There once was a house in which lived a family. Peeking into the window of this house, you would see a perfect little scene: There was no spilled juice on the floor. The refrigerator was always stocked with the perfect blend of nutritious foods and treats. The cars in the garage were paid for and well-maintained. And the people who lived there? The children didn’t scream at each other or their parents. They were respectful and well-mannered and knew exactly what was expected of them.
It was perfect. It was awful.
When those tidy little children grew up and moved out, they never came back. It wasn’t that they didn’t love their parents. It wasn’t that they were unhappy people. It was all about that other resident of the house, the one who’d lived there next to them all those years…quietly, silently sliding its way around their home, perching on the roof, always watching. It was a sibling, a parent, a patriarch. It was all of those things, and they never called it by its name: Expectation.
You see, in this perfect house, you were expected to fit into the molds from which you were formed: College-Educated, Middle Class, Church-Attending, Heterosexual. If the mold got stretched or cracked or otherwise bent, you were met with the wrath of Expectation: An anger which sometimes burned so cold that the mold squeezed you tighter, and sometimes bubbled so hot that the frames holding you in scalded you.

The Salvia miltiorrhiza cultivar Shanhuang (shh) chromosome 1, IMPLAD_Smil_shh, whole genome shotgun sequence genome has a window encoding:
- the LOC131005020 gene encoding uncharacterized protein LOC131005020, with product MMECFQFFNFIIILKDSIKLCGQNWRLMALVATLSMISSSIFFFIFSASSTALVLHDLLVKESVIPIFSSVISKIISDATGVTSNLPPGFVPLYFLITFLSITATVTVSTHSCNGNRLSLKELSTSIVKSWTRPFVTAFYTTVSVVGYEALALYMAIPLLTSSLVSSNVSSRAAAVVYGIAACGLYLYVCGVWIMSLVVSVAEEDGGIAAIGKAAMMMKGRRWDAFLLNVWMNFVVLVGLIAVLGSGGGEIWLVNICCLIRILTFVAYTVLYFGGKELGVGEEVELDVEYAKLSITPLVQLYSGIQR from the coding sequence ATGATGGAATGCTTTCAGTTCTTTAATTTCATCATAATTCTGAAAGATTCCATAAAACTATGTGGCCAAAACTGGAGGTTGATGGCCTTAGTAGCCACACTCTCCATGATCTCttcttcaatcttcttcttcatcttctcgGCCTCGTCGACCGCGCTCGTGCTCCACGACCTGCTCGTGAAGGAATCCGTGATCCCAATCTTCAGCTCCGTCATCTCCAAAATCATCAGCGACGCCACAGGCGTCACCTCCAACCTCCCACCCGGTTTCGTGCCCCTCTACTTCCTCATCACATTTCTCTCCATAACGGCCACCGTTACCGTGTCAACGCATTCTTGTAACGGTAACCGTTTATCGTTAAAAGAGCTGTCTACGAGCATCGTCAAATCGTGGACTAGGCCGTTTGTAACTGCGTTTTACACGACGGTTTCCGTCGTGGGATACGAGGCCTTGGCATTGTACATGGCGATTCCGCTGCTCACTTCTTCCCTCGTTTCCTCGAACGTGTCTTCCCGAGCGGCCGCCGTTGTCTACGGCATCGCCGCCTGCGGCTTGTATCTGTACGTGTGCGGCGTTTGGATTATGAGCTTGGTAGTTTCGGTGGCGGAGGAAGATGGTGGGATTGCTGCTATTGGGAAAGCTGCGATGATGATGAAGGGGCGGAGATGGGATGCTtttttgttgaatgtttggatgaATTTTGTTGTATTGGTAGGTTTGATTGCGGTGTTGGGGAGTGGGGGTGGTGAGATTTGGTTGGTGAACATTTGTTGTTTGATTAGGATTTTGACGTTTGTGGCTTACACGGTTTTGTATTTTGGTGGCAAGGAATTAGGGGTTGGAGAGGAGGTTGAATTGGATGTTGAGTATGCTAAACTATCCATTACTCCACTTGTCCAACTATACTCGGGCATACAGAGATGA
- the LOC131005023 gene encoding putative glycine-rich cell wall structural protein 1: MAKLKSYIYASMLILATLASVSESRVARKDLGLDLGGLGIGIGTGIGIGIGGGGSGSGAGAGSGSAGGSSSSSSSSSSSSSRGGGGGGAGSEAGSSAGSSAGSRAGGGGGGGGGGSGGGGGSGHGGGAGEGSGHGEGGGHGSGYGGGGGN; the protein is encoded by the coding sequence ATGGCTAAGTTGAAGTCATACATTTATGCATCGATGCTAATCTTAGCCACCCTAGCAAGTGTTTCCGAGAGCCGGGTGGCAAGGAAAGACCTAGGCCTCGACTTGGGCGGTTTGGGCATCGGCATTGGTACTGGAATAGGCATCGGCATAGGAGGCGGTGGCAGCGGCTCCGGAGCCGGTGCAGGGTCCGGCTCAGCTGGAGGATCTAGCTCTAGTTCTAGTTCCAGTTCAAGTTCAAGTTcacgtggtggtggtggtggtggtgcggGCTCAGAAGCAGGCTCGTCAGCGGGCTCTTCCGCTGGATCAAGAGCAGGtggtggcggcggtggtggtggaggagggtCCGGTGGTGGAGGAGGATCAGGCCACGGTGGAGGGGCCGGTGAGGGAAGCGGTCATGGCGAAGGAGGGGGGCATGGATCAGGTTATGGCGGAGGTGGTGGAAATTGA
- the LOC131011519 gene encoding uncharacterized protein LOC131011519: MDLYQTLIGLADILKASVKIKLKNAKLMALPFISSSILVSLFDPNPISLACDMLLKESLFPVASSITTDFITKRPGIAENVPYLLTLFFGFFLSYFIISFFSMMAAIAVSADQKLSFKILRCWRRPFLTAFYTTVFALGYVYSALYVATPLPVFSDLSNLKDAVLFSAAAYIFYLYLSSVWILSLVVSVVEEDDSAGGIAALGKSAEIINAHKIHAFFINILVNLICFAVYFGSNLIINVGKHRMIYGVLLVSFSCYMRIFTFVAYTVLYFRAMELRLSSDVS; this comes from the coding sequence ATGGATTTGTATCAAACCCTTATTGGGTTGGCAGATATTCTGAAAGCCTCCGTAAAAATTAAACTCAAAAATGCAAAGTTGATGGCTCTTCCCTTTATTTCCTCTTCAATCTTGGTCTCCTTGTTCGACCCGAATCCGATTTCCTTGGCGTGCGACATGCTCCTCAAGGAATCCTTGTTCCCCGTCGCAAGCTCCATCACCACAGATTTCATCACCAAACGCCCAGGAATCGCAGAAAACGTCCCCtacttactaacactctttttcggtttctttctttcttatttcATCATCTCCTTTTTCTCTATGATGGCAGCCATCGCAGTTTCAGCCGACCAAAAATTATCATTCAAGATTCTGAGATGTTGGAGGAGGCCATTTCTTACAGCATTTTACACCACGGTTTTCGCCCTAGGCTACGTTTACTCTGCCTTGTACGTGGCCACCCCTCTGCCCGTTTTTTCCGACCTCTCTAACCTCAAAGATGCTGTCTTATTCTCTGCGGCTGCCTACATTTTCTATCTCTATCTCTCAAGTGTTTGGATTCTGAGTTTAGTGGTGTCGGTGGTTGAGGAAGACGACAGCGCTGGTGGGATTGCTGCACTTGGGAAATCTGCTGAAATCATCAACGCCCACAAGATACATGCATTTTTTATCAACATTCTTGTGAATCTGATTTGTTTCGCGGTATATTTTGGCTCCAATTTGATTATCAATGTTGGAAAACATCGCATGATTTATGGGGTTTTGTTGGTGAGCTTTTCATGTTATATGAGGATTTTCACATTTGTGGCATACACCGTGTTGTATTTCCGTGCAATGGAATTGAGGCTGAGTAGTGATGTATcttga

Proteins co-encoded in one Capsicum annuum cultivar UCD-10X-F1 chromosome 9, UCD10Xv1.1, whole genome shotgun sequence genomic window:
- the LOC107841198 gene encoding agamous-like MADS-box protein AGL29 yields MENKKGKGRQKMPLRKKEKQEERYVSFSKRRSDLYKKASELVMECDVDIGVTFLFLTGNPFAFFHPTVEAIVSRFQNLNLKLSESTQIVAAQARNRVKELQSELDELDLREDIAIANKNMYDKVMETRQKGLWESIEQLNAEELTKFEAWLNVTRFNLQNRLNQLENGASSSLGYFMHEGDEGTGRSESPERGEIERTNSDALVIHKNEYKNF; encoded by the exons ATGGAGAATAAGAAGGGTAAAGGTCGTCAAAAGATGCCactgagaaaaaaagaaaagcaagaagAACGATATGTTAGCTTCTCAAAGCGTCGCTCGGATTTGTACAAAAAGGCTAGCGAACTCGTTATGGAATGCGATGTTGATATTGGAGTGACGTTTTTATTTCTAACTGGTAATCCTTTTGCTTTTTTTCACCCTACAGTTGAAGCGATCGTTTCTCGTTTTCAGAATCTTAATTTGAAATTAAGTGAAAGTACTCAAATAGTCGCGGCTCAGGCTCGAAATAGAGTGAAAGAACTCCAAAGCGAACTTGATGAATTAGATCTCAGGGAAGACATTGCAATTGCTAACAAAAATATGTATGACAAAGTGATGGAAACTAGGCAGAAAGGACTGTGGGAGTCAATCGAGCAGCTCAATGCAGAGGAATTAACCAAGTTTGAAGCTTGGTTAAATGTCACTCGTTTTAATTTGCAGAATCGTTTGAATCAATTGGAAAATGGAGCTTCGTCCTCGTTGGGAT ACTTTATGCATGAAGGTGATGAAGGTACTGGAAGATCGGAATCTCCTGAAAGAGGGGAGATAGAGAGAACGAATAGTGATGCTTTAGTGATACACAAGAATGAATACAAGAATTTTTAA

But just across the street, there was another house. Looking from the outside in, you’d never choose this house over the first. The yard wasn’t quite as tidy. The voices were sometimes raised. There were mistakes made and terrible word bombs that siblings passed around like a dangerous toy.
It was not perfect. It was, however, full of Love.
On Love’s side of the street, Expectation did not dare to travel. There was no room in Love’s house for silent intruders. Expectation’s molds did not work here because Love’s fire shattered their restraints into a million pieces. On Love’s side of the street, there were hurts, but those were followed by apology. There were erroneous maps studied for family road trips, maps which showed the One Way all good Christian families had to travel. Until the day the family decided that those maps made good kindling for Love’s fire.
In recent times, we have been handed lists of what a Christian should look like, who a Christian should love, and those lists have been met with counter-lists and counter-counter-lists. This is nothing new; these lists have been handed down again and again for centuries. But when people’s homes are crashing down around them; and children are slicing open their wrists because they don’t match up with any of those lists; and teenagers are afraid to talk to their parents, the very people who should hold their children’s hearts most tenderly and prayerfully? Lists don’t hold up. Lists are of no use when people are bleeding out on battlefields all around us.
As for me, I choose to put down the lists and live on Love’s side of the street. If, in the end, I am wrong, then I erred on the side of Love. After all, there once was a carpenter, a crafter of the wood that went into these very houses who spoke often of such Love. And then he proved it. That’s the kind of house I want to live and die in.
“Teacher, which is the most important commandment in the law of Moses?”
Jesus replied, “‘You must love the Lord your God with all your heart, all your soul, and all your mind.’ This is the first and greatest commandment. A second is equally important: ‘Love your neighbor as yourself. The entire law and all the demands of the prophets are based on these two commandments.”